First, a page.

Kwiatkowski attacked off the front, but was soon joined by the chasers who were also joined by Kazakhstan’s Andrey Zeits.

The peloton closed in on the thigh-numbingly steep ascent, but the descent proved just as challenging – Porte crashing, as did Portugal’s Nelson Oliveira.

The podium: Greg Van Avermaet (Belgium, gold), Jacob Fuglsang (Denmark, silver), Rafal Majka (Poland, bronze) (Pic: Sirotti)

The descent gave Italian duo Fabio Aru and Vincenzo Nibali the chance to bridge across to the leaders, with Majka and Britain’s Adam Yates for company.

Spain missed the move, however, and desperately tried to shut the attack down but lacked too many allies in the peloton.

The attacks continued, with Froome trying to bridge across to the leaders with Warren Barguil (France) and Bauke Mollema (Netherlands) trying, but not succeeding, to follow.

Yates tried to help Froome across, having been dropped from the front group as Spain’s Joaquim Rodriguez and South Africa’s Louis Meintjes also tried to bridge across just up the road.

Nibali and Henao attacked the front group on the final Vista Chinesa climb, however, blowing the front group apart.

Majka bridged across but Nibali looked too strong as he rode away again – a game of cat and mouse ensuing between the Italian and his two chasers.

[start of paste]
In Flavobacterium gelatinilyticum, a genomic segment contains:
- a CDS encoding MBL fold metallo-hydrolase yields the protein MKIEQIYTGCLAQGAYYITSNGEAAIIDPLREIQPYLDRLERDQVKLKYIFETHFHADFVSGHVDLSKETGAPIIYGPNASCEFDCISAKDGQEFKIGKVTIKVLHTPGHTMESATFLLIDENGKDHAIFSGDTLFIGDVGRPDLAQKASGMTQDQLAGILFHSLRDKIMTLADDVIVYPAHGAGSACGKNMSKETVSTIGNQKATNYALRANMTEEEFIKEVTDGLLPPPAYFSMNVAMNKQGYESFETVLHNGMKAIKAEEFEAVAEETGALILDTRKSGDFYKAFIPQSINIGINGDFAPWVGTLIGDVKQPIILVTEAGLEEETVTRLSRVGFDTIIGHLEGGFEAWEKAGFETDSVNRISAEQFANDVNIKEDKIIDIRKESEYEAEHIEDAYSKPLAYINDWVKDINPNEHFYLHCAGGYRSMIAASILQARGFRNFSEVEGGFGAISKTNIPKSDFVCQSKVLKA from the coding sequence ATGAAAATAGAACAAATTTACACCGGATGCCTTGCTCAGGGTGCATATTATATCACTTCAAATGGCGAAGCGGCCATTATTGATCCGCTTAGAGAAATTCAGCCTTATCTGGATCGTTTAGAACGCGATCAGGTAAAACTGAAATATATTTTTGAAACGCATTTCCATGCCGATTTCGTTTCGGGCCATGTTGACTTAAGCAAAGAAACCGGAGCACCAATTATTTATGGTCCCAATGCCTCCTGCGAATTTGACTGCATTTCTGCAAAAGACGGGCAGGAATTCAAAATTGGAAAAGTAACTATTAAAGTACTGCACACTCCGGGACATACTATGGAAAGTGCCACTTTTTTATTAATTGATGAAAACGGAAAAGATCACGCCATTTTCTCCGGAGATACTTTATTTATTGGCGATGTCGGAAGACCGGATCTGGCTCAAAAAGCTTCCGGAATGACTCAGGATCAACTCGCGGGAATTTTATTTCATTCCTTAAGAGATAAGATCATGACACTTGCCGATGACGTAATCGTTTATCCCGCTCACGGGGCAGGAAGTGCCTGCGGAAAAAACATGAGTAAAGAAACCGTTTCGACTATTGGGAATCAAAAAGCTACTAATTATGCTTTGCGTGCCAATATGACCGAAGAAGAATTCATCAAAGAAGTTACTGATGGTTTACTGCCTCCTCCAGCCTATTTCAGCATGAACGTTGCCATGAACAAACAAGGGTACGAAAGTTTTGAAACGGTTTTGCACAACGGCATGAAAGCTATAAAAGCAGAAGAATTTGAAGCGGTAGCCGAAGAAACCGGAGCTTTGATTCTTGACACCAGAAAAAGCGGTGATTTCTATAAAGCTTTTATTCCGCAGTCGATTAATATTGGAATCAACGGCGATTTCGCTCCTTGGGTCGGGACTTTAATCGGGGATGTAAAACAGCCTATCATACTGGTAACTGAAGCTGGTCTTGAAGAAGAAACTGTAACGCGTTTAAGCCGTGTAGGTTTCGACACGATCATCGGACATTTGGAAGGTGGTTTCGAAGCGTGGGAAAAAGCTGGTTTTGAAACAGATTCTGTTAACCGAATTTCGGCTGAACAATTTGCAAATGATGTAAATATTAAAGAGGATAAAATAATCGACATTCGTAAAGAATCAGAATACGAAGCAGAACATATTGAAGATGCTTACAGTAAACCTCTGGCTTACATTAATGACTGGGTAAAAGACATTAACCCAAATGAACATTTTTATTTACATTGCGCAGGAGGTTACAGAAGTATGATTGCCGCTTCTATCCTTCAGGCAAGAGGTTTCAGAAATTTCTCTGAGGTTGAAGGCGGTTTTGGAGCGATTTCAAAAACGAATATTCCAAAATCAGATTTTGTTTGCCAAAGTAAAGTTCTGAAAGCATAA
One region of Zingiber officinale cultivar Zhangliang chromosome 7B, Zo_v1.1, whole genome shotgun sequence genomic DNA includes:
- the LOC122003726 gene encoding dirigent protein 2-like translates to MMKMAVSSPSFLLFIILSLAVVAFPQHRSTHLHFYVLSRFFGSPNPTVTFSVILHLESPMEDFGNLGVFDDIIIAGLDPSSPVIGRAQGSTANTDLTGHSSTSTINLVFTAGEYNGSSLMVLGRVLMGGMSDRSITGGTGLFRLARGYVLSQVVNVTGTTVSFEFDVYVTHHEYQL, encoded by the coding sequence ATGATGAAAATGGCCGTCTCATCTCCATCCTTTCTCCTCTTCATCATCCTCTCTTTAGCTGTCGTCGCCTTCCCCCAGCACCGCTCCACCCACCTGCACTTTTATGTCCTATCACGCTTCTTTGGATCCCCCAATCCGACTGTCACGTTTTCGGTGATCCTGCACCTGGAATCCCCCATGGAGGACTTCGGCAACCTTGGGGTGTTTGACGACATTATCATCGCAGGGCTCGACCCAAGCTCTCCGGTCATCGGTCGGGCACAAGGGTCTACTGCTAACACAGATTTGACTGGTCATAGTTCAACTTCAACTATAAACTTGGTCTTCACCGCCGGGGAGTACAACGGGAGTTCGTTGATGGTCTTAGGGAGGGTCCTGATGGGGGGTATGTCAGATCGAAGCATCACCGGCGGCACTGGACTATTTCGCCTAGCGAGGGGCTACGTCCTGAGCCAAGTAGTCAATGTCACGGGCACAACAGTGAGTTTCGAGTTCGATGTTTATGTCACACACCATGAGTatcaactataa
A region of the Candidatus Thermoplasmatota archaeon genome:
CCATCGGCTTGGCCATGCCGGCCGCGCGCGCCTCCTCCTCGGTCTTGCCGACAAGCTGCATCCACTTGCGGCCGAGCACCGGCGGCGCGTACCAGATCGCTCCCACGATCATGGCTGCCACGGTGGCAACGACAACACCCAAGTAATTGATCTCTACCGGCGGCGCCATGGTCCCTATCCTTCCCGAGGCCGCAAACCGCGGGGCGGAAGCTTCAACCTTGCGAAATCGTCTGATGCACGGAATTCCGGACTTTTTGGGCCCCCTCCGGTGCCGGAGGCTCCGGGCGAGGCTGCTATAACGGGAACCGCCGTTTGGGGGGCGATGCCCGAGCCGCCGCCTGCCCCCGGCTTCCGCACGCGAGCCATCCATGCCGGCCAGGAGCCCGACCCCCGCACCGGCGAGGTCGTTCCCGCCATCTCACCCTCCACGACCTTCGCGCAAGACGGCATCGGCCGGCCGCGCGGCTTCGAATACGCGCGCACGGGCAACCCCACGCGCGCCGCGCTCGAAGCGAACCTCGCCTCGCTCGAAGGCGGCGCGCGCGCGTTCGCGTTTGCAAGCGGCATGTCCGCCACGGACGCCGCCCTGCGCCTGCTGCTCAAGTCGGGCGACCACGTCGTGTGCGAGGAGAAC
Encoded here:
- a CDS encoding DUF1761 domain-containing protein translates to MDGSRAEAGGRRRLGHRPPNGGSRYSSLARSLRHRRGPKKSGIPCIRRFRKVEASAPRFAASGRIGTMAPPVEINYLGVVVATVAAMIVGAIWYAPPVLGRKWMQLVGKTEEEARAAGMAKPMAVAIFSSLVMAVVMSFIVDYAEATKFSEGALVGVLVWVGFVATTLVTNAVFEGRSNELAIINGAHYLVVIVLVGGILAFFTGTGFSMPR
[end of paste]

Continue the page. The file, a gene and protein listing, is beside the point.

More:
Thomas was in the chase group behind, as the three leaders looked well set for a medal, but that all fell apart on the final, technical descent.

Van Avermaet beams with joy on the podium (Pic: Sirotti)

Nibali pushed hard, knowing he held the advantage when it came to descending skills, but it proved to be too hard – both he and Henao crashing.

It left Majka as the lone leader, but the drama wasn’t finished as Thomas went down heavily in the chasing group and ended up in a concrete ditch.

Van Avermaet and Fuglsang chased hard in pursuit of Majka who, mouth open and head lolling desperately tried to hold his advantage on the flat run-in along the seafront.

It was to prove in vain, however, as the two chasers caught him in time for the trio to ride to the line together.

Van Avermaet opened up his sprint first, and could not be pulled back – Fuglsang claiming silver as Majka settled for bronze, rubbing his cramping legs as he rolled across the finish line.

Thomas finished the race, skinsuit torn, but it was not to be for the British riders.

Rio 2016 Olympic Games: men’s road race – result

1) Greg van Avermaet – Belgium – 6.10.05hrs
2) Jakob Fuglsang – Denmark – ST
3) Rafal Majka – Poland +5”
4) Julian Alaphilippe – France +22”
5) Joaquim Rodriguez – Spain – ST
6) Fabio Aru – Italy
7) Louis Meintjes – South Africa
8) Andrey Zeits – Kazakhstan +25”
9) Tanel Kangert – Estonia +1.47
10) Rui Costa – Portugal +2.29
11) Geraint Thomas – Great Britain – ST
12) Chris Froome – Great Britain +2.58
13) Daniel Martin – Ireland – ST
14) Emanuel Buchmann – Germany – ST
15) Adam Yates – Great Britain +3.03